Adoption is the highest privilege the gospel offers, even higher than justification. - JI Packer, Knowing God
This is my absolute favorite quote concerning adoption. It’s tragic is that most Christians do not have such a ‘high’ view of adoption. Adoption too often seen as something ‘like’ the gospel. Rather than seeing adoption as central to the gospel.
On September 22nd, to kick off our 2010 World Impact Conference at AABC, we have set aside an evening to rejoice in the privilege we have as sons of God in Christ. We are calling the evening “A Night of Privilege”.
On this “Night of Privilege”, we will have a delicious meal in the AABC family center. As we enjoy this meal together, we will also take in the wonderful music of our very own Pastor Nate BeVier.
Pastor Nate is a tremendous song writer and on this night he will be debuting a series of songs on the privilege adoption. The music will also be interspersed with testimonies from adoptive families and reflections concerning the adoption we experience in Christ as sons of God.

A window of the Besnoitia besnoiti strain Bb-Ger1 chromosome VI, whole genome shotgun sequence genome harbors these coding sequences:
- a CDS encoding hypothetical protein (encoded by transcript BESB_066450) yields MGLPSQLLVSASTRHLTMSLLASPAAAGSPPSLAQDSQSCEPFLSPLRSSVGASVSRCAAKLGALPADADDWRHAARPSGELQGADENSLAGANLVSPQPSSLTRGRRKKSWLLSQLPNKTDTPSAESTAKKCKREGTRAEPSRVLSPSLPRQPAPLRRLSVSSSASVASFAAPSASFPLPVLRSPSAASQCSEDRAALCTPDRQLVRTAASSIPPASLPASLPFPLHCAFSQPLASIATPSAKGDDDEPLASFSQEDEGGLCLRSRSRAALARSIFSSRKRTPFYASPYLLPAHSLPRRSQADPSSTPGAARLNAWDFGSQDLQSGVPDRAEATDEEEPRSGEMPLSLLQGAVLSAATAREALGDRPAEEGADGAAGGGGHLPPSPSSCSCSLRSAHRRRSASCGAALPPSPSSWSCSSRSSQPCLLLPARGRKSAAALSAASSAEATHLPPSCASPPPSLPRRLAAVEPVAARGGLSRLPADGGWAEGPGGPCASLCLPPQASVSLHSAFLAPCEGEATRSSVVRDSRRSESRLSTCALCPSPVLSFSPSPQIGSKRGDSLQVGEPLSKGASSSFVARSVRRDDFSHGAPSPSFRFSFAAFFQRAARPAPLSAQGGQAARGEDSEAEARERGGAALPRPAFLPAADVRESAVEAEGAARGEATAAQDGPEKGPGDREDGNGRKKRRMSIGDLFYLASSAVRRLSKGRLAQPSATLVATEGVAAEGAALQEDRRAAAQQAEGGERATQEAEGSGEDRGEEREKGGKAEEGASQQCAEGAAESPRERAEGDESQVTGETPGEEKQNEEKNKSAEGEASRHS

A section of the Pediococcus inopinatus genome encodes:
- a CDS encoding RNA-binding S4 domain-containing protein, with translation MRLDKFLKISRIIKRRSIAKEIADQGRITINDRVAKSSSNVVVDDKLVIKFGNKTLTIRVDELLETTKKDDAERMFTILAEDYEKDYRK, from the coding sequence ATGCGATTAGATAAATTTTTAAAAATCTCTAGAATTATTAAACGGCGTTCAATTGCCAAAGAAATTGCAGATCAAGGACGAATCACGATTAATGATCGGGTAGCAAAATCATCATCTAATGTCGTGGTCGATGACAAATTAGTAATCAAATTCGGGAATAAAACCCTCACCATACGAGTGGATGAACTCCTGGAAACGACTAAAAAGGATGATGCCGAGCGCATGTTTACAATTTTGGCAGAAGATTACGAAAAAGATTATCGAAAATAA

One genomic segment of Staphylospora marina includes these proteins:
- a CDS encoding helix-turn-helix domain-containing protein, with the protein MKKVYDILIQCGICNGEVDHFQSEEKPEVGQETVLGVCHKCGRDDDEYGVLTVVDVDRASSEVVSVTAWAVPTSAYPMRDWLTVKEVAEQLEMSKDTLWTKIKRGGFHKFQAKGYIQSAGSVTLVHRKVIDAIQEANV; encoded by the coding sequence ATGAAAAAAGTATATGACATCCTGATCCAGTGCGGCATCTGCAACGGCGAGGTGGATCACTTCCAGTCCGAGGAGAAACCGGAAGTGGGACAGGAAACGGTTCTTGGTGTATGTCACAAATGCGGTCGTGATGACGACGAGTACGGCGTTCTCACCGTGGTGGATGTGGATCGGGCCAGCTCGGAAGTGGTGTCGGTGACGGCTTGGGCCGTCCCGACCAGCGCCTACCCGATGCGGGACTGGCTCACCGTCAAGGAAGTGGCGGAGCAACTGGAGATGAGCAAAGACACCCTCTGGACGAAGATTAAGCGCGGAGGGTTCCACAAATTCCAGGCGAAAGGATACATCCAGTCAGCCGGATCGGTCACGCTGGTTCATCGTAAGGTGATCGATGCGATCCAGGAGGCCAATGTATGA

The cost of the evening is free. Any and everyone in the Lexington-Metro is invited to join us!
This year M.L.K. day provided a significant moment for me as a dad. As I threw baseball with three of my four sons, I stopped for a moment to consider with amazement the scene before me. There stood three boys, two white and one black, and they all with equal rights share my last name.